Fiber-reinforced dermis graft for ventral hernia repair

J Mech Behav Biomed Mater. 2014 Jun;34:320-9. doi: 10.1016/j.jmbbm.2014.03.001. Epub 2014 Mar 15.


Ventral hernia repair (VHR) continues to be a challenge for surgeons. Poor long-term durability of the commonly-used human acellular dermal matrix (HADM) grafts often results in VHR failure and reherniation. We hypothesized that fiber-reinforcement will improve the mechanical properties of HADM grafts and maintain these properties after enzymatic degradation. We designed a reinforced HADM (r-HADM) graft comprised of HADM and a small amount (~10wt% or 56g/m(2)) of 2-0 monofilament polypropylene. We evaluated the failure and fatigue biomechanics of r-HADM grafts and HADM controls, before and after 8h of in vitro enzymatic degradation, in ball-burst and planar biaxial testing modes (n=6-11/group/test). Fiber-reinforcement improved time-zero failure properties of HADM. While enzymatic degradation resulted in a significant reduction in nearly all mechanical properties and frequent premature failure of HADM, key sub-failure parameters and cyclic dilatational strain were maintained in r-HADM, with no sample having premature failure. These data show that fiber-reinforcement improves biomechanical properties and imparts mechanical durability to r-HADM during enzymatic degradation. Our findings suggest that fiber-reinforcement may be a strategy to mitigate the loss of HADM graft mechanical properties after in vivo implantation, and thereby limit VHR bulging and improve outcomes.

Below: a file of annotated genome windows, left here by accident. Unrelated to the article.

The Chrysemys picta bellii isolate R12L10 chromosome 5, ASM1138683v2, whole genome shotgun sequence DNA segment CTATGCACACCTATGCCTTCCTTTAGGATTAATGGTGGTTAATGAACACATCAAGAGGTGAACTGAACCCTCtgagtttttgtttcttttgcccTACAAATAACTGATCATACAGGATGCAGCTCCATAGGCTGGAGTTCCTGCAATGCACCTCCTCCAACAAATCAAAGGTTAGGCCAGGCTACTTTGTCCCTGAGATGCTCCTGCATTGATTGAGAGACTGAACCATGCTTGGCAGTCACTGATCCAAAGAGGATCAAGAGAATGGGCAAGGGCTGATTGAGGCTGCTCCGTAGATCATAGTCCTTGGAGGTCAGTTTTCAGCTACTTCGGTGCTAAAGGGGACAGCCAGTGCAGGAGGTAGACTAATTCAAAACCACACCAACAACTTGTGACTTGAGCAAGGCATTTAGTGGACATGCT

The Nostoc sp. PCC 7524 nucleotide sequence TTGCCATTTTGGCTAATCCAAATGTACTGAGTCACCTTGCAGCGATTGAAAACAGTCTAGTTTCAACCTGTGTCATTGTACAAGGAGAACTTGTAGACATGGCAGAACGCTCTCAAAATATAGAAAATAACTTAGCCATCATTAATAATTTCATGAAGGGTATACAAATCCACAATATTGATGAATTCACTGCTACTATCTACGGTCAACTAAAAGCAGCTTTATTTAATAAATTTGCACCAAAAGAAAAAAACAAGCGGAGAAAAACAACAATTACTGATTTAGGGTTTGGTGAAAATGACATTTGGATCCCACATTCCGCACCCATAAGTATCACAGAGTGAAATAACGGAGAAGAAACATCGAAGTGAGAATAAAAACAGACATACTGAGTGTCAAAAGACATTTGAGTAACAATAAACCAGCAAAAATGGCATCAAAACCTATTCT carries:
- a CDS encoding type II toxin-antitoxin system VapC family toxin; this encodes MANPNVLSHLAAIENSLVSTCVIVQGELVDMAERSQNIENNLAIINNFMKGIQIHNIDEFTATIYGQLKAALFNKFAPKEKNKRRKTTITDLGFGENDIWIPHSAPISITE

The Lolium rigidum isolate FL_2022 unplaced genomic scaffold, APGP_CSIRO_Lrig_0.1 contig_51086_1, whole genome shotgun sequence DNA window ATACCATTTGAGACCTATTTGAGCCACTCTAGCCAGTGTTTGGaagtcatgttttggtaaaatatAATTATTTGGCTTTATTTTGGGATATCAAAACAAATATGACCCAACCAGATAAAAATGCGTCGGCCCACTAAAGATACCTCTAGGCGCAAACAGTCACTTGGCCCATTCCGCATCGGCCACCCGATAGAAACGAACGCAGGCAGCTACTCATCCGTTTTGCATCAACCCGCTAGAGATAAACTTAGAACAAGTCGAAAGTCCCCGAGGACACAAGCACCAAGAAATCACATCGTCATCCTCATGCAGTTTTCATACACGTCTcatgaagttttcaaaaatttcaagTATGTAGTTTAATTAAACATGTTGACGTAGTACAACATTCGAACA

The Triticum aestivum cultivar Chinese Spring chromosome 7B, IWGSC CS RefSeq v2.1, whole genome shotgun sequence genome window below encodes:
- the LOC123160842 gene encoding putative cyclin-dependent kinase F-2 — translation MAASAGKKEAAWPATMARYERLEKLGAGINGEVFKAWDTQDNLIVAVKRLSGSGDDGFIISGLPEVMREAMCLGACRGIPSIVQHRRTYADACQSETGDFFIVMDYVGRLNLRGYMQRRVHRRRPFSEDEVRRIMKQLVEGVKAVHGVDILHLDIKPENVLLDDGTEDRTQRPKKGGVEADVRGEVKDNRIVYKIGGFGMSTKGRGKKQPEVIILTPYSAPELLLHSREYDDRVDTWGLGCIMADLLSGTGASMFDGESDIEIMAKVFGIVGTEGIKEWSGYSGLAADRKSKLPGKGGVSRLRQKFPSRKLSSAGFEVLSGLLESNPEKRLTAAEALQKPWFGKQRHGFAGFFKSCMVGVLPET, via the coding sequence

Keywords: Abdominal wall repair; Ball burst tests; Biaxial tests; Biologic grafts; Enzymatic degradation; Mechanical properties.

Publication types

  • Research Support, U.S. Gov't, Non-P.H.S.

MeSH terms

  • Dermis*
  • Hernia, Ventral / surgery*
  • Herniorrhaphy*
  • Humans
  • Materials Testing
  • Mechanical Phenomena
  • Skin Transplantation / methods*